“Discussion around succession was taboo within and outside ZANU-PF and anyone perceived to threaten the late Mugabe’s position (even in the second republic) was/is labelled the enemy of the state who is against the norms and values of the liberation struggle. The norms and values of succession were or are not institutionalised; leaders and bureaucracy are recycled despite non-performance or lack of competence”.

The preceding argument finds expression in Mpondi who argues that calls for leadership transformation, progression and power transitioning has divided political parties in the case of Zimbabwe. The purgative and riddance of rebellious voices in Zimbabwe's two main ideological groups and/or political are the parties resembles a revolution gulping its own children, or the case of a hen ingesting its own eggs. The history specialist and moralist, Lord Acton, wrote in 1877 that:

“Power will in general degenerate, and absolute power taints/or corrupts completely. Great men are often terrible men.” Without balanced governance, the executive branch of government will dominate administration structures”.

The paper contends that, the propensity and appetite for absolute power seem to have been inculcated into Zimbabwe’s political landscape for quite a long time without guaranteeing viable limitations on control of power along the way. Because society created and sustained this culture of centralism, executive dominance, encouraged a trend of monopolistic power, abuse of executive authority and ultimately this was responsible for the cult of the ‘Big Man’, the unchallengeable leader in Zimbabwe.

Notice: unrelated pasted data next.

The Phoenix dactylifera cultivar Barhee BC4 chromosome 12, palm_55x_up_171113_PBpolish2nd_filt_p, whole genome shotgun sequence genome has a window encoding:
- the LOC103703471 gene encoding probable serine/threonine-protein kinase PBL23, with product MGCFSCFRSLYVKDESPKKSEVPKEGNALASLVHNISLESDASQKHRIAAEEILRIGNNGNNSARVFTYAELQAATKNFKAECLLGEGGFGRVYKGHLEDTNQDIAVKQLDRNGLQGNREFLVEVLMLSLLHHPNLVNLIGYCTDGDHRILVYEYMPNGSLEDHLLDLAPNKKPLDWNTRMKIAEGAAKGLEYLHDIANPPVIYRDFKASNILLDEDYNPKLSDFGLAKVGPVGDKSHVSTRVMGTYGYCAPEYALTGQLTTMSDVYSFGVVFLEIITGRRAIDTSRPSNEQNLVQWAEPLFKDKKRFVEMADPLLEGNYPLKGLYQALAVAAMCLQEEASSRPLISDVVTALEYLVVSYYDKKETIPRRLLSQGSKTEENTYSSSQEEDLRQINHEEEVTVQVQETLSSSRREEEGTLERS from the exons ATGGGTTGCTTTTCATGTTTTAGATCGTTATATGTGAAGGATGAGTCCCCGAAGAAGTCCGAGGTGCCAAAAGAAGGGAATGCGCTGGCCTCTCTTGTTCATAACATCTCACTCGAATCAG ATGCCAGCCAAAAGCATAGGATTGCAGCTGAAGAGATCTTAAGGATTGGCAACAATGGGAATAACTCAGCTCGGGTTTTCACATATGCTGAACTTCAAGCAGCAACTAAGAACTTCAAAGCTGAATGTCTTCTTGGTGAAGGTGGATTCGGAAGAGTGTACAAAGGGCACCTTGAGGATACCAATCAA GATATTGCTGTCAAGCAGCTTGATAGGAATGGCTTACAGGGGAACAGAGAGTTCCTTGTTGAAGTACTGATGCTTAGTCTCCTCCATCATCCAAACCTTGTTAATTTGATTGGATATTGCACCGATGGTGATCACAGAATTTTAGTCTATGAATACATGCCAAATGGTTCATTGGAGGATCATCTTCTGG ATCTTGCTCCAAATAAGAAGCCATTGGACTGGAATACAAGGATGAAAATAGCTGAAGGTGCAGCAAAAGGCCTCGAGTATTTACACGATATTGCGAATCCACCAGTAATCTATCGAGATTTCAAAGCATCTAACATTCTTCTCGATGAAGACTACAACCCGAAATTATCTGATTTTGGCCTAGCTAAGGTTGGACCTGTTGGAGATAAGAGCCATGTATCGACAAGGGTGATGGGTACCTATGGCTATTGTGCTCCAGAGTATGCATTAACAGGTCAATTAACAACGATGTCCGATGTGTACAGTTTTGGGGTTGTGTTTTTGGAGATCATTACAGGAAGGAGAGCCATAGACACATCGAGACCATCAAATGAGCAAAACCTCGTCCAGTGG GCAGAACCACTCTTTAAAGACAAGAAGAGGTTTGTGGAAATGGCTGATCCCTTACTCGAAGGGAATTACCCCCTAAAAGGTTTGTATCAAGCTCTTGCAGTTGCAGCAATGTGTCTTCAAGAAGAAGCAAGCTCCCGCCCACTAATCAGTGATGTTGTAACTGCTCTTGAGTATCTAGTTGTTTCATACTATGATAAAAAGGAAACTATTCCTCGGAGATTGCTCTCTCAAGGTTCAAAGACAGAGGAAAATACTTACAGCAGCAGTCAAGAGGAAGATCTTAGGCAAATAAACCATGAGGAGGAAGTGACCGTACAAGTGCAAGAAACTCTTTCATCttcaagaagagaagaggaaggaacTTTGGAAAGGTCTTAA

Mohiddin concurs with the Academia in that a major challenge threatening good governance in Africa with reference to Zimbabwe is how to compel or limit executive power and balancing its discretionary authority and power while not attenuating its ability to fulfil its legitimate responsibilities or its political obligation. concurs with Mohiddin and the Academia by expressing that:

“Robert Mugabe did not allow opposition, the late President used more (pliably) brutal tactics, opposing forces were usually struck by a coalition of political and military leaders (who stand) equipped and eager to employ viciousness to effect the treacherous vision of the regime and perpetuate his control of the state”.